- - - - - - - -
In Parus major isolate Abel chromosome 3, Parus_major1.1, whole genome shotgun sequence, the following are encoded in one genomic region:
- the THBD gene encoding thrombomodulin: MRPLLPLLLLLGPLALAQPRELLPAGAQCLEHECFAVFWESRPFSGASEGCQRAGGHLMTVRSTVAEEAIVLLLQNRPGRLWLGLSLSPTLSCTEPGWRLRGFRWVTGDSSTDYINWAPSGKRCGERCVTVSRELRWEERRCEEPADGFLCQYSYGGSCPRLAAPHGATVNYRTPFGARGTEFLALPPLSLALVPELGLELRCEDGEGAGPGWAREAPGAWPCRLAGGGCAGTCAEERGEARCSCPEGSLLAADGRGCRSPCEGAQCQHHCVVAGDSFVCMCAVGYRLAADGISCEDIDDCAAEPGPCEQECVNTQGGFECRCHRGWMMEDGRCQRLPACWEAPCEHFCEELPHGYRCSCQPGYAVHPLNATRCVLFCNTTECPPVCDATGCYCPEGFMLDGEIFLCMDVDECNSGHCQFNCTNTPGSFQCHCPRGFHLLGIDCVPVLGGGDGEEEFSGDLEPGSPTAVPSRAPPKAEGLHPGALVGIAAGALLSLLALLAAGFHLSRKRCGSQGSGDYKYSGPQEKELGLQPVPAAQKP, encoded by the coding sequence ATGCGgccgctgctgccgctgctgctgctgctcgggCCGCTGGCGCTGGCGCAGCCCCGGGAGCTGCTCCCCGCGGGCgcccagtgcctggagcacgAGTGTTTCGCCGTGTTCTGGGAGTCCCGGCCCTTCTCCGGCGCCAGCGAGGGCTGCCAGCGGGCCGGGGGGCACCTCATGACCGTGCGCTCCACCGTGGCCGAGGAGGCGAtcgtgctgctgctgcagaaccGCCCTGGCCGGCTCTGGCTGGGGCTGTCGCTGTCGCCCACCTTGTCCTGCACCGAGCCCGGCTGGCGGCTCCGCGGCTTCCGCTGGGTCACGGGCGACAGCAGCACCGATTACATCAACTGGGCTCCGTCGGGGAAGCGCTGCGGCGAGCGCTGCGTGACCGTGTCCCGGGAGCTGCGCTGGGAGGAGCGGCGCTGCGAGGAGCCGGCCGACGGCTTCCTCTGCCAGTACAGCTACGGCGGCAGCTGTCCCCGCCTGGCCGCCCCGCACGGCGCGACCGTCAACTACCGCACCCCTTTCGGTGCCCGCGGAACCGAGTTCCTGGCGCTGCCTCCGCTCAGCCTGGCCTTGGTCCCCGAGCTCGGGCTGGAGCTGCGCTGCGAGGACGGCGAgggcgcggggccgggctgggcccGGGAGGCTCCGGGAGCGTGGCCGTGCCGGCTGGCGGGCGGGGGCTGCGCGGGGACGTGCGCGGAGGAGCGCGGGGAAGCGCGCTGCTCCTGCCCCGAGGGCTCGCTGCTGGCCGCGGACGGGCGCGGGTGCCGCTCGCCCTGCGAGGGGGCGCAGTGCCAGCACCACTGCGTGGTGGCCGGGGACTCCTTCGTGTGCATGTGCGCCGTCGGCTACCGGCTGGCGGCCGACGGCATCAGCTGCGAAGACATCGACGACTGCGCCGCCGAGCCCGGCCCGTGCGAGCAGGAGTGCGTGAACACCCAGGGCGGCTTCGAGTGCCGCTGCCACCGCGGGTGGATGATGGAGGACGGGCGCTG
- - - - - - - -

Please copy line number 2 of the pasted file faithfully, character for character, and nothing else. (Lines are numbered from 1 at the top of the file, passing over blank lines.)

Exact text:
- the THBD gene encoding thrombomodulin: MRPLLPLLLLLGPLALAQPRELLPAGAQCLEHECFAVFWESRPFSGASEGCQRAGGHLMTVRSTVAEEAIVLLLQNRPGRLWLGLSLSPTLSCTEPGWRLRGFRWVTGDSSTDYINWAPSGKRCGERCVTVSRELRWEERRCEEPADGFLCQYSYGGSCPRLAAPHGATVNYRTPFGARGTEFLALPPLSLALVPELGLELRCEDGEGAGPGWAREAPGAWPCRLAGGGCAGTCAEERGEARCSCPEGSLLAADGRGCRSPCEGAQCQHHCVVAGDSFVCMCAVGYRLAADGISCEDIDDCAAEPGPCEQECVNTQGGFECRCHRGWMMEDGRCQRLPACWEAPCEHFCEELPHGYRCSCQPGYAVHPLNATRCVLFCNTTECPPVCDATGCYCPEGFMLDGEIFLCMDVDECNSGHCQFNCTNTPGSFQCHCPRGFHLLGIDCVPVLGGGDGEEEFSGDLEPGSPTAVPSRAPPKAEGLHPGALVGIAAGALLSLLALLAAGFHLSRKRCGSQGSGDYKYSGPQEKELGLQPVPAAQKP, encoded by the coding sequence ATGCGgccgctgctgccgctgctgctgctgctcgggCCGCTGGCGCTGGCGCAGCCCCGGGAGCTGCTCCCCGCGGGCgcccagtgcctggagcacgAGTGTTTCGCCGTGTTCTGGGAGTCCCGGCCCTTCTCCGGCGCCAGCGAGGGCTGCCAGCGGGCCGGGGGGCACCTCATGACCGTGCGCTCCACCGTGGCCGAGGAGGCGAtcgtgctgctgctgcagaaccGCCCTGGCCGGCTCTGGCTGGGGCTGTCGCTGTCGCCCACCTTGTCCTGCACCGAGCCCGGCTGGCGGCTCCGCGGCTTCCGCTGGGTCACGGGCGACAGCAGCACCGATTACATCAACTGGGCTCCGTCGGGGAAGCGCTGCGGCGAGCGCTGCGTGACCGTGTCCCGGGAGCTGCGCTGGGAGGAGCGGCGCTGCGAGGAGCCGGCCGACGGCTTCCTCTGCCAGTACAGCTACGGCGGCAGCTGTCCCCGCCTGGCCGCCCCGCACGGCGCGACCGTCAACTACCGCACCCCTTTCGGTGCCCGCGGAACCGAGTTCCTGGCGCTGCCTCCGCTCAGCCTGGCCTTGGTCCCCGAGCTCGGGCTGGAGCTGCGCTGCGAGGACGGCGAgggcgcggggccgggctgggcccGGGAGGCTCCGGGAGCGTGGCCGTGCCGGCTGGCGGGCGGGGGCTGCGCGGGGACGTGCGCGGAGGAGCGCGGGGAAGCGCGCTGCTCCTGCCCCGAGGGCTCGCTGCTGGCCGCGGACGGGCGCGGGTGCCGCTCGCCCTGCGAGGGGGCGCAGTGCCAGCACCACTGCGTGGTGGCCGGGGACTCCTTCGTGTGCATGTGCGCCGTCGGCTACCGGCTGGCGGCCGACGGCATCAGCTGCGAAGACATCGACGACTGCGCCGCCGAGCCCGGCCCGTGCGAGCAGGAGTGCGTGAACACCCAGGGCGGCTTCGAGTGCCGCTGCCACCGCGGGTGGATGATGGAGGACGGGCGCTG